tips for small home living
Ed and Joan Kobrinski left a large family home for a smaller, simpler cottage—and they’ve never looked back. Their tips for downsizing and living in smaller spaces could help make your transition easier.
Empty nesters Ed and Joan Kobrinski downsized their lifestyle and moved to a smaller home where they could grow more vegetables. "We've learned to enjoy and appreciate living comfortably and contentedly with less," Ed says.
Victoria Gazely considers her revitalized 650-square-foot homesteader’s cabin on 7 acres of fertile earth--purchased for $150--a blessing. “I absolutely love living here,” she says.
Follow these simple guidelines to make the most of your small space: contain clutter, find furnishings do double-duty, and make maximum use of color and light.
Karen and Tony Tipsword's rehabbed 720-square-foot cabin allows them the freedom and independence to live their dream of running a campground. "Being happy does not mean a large home filled with things," Karen says.
Learn three simple tips for making the most of small gardening spaces, including hanging plants and advice for selecting seed varieties.
Living luxuriously doesn’t necessarily mean living large — at least not in these homes — and reducing a little waste doesn’t hurt, either.
Looking at the differences between the current homesteading movement in the USA compared to Smallholders in the UK.
Ryan Mitchell, founder of TheTinyLife.com, is saving up to pay cash for a 130-square-foot home on wheels in North Carolina. He’s seeking perspective, clarity—and a girlfriend who gets it.
Katie and Martin Clemons are resetting their priorities as they settle happily into a 480-square-foot apartment in Berlin. “Living smaller has taught us to live more simply,” Katie says. They bike more, shower less and enjoy their good life.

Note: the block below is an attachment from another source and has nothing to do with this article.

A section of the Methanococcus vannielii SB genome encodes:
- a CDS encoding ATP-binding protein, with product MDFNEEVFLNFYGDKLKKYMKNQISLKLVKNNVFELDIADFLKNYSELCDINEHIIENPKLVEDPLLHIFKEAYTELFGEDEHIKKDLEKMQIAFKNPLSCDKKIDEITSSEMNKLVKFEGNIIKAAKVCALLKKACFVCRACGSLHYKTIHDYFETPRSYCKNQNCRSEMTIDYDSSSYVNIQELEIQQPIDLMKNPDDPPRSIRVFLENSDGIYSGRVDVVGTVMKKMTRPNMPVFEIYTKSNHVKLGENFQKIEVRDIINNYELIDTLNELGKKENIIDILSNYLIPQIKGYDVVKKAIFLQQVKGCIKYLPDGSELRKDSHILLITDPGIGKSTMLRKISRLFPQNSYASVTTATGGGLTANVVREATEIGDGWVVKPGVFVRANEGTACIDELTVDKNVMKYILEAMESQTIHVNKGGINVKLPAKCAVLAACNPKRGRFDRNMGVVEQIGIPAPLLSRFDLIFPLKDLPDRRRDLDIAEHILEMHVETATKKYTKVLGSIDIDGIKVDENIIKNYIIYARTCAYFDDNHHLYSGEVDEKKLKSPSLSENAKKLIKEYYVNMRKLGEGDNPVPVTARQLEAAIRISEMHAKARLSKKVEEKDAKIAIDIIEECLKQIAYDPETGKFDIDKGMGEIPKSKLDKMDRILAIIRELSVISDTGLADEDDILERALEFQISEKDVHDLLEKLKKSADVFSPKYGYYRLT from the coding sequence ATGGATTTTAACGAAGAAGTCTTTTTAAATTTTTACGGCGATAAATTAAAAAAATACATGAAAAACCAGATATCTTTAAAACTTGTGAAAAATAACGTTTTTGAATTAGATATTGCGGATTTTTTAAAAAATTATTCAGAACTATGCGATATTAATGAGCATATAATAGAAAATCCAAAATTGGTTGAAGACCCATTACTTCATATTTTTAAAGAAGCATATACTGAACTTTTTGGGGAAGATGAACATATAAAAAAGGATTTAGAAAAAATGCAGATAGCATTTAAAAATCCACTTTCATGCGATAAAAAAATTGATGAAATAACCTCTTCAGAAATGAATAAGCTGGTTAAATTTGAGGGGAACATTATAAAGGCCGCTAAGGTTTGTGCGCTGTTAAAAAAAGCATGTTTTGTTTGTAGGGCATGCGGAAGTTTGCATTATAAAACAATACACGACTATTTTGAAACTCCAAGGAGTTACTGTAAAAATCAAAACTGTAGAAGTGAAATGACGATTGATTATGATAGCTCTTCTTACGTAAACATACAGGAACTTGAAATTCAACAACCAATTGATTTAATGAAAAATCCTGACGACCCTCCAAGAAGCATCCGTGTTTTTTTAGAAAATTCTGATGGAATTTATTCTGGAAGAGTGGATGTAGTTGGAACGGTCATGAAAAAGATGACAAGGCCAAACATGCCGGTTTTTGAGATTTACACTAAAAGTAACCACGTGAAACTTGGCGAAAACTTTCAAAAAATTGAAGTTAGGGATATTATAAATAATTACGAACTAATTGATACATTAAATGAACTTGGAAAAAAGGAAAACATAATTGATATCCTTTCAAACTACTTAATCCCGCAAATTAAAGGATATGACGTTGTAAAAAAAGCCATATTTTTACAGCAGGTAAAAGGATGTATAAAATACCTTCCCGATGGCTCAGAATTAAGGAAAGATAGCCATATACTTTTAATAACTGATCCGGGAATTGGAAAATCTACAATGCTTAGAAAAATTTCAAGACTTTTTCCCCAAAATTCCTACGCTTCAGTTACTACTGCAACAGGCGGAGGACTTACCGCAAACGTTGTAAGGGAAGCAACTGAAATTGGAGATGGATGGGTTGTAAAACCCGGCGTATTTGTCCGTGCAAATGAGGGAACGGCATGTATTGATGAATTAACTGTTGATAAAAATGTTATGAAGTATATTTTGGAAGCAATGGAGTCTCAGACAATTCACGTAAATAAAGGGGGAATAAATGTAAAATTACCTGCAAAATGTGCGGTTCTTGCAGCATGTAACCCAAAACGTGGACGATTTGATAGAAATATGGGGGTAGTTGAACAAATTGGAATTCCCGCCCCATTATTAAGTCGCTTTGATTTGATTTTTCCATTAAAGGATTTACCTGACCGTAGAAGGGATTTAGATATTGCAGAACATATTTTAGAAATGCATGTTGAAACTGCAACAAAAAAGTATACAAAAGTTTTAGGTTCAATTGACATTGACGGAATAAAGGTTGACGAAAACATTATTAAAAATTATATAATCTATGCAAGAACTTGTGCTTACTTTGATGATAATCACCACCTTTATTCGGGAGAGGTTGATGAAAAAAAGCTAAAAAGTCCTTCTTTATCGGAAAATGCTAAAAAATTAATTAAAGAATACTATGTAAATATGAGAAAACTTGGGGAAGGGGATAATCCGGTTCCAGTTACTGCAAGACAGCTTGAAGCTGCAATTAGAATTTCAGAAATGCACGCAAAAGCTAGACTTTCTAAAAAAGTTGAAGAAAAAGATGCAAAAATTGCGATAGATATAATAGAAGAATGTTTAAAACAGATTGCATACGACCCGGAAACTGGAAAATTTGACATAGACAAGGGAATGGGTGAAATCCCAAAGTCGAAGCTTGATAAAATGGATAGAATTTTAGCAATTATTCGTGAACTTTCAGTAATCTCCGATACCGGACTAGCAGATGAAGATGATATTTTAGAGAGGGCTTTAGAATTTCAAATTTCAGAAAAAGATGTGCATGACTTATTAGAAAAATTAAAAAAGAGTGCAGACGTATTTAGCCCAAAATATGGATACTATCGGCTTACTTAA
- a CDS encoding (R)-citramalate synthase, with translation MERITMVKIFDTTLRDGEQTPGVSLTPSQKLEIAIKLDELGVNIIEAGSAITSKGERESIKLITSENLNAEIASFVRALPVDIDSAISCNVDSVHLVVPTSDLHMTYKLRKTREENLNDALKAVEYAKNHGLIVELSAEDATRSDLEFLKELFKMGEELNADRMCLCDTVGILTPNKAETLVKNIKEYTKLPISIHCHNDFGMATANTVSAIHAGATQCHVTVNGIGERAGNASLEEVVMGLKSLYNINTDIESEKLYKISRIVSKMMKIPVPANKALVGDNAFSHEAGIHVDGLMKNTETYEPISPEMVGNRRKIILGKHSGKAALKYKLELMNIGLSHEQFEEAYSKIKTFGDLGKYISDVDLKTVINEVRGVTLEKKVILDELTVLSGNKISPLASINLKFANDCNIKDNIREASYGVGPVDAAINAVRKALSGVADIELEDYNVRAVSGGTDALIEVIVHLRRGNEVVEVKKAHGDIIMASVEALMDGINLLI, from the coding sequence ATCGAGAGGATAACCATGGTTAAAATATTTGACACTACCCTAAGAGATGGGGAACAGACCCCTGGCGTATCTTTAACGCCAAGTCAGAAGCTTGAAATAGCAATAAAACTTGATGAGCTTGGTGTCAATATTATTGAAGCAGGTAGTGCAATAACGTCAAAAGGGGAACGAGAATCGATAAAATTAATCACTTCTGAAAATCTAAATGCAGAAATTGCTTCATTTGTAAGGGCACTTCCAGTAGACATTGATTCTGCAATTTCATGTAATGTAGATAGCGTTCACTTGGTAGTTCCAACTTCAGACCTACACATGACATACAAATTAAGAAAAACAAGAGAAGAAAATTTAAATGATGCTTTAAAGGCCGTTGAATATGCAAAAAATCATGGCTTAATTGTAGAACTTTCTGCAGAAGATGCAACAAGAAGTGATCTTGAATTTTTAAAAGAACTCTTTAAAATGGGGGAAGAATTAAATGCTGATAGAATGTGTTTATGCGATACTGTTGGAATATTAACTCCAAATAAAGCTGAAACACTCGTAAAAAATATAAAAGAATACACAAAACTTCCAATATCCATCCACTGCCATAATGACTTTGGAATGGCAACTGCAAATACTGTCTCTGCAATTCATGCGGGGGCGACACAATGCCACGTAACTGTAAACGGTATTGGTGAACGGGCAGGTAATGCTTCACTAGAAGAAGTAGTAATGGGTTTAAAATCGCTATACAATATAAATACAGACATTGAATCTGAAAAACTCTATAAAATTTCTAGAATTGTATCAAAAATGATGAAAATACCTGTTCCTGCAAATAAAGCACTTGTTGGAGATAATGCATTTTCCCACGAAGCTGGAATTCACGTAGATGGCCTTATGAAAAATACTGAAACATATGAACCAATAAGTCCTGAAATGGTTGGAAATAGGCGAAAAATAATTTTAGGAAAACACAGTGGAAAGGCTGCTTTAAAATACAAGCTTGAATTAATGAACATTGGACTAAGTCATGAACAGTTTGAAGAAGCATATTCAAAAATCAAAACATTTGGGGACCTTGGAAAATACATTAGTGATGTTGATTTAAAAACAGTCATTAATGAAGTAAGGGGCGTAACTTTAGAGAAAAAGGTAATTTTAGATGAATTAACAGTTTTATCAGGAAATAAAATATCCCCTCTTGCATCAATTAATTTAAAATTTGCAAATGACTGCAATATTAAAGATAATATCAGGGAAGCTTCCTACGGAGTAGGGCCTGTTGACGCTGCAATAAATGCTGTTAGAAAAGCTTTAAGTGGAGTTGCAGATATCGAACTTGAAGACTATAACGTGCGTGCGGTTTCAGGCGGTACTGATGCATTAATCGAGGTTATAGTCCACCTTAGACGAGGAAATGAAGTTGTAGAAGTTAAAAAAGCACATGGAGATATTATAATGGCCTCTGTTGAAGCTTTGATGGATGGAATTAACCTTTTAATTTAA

Be aware: Living sustainably can be hindered by homeowner association rules.
Sayra and Dominic live with their 5-year-old daughter in a charming 550-square-foot home in rural Idaho. There are challenges, but they've found that less really is more. "It's like living in a fun clubhouse," Sayra says.
An introduction to me, a home-schooled 11 year old.
Katie and Martin Clemons share how they make super-efficient use of every inch in their 36-square-foot kitchen. How much appliance do you really need?
Diana and Tony Varnes are the happiest they’ve ever been, and they attribute their well being to living in a small home. They have more time for reading, talking and enjoying the outdoors—and their relationship is better than ever.
Builders and designers believe that low-e windows, engineered wood products and eat-in kitchens will be key characteristics of new homes in the future.
As the economy improves, the trend toward smaller homes is reversing.
At last, we construct the foundation.
Jeff and wife Kathy have lived off-grid since 2002. They strive to inform the public about ways to live inexpensively, and to further the principle of sustainability. Visit their website to learn more: www.naturalpower.weebly.com
Our humble abode begins to take shape.
To satisfy today's home buyer, a developer of million-dollar luxury homes in New York is offering smaller, more affordable houses--more anecdotal evidence that the McMansion is dying.
“For anyone considering downsizing, or considering a small starter home, we say just do it!” Linda Bolton says. “We promise you won’t miss a thing living in a thousand square feet or less. You’ll just have smaller headaches.”
After working four jobs to make payments on their larger home, Debra and Gary downsized--to 320 square feet. The family lacks for nothing, and guests are always welcome. "I've got everything I need," Debra says. And their $20K house is paid off.
The new metal roof was nailed down just hours before the storm hit.
The Homestead Act of 1862 celebrates its 150th anniversary this year. The Homestead National Monum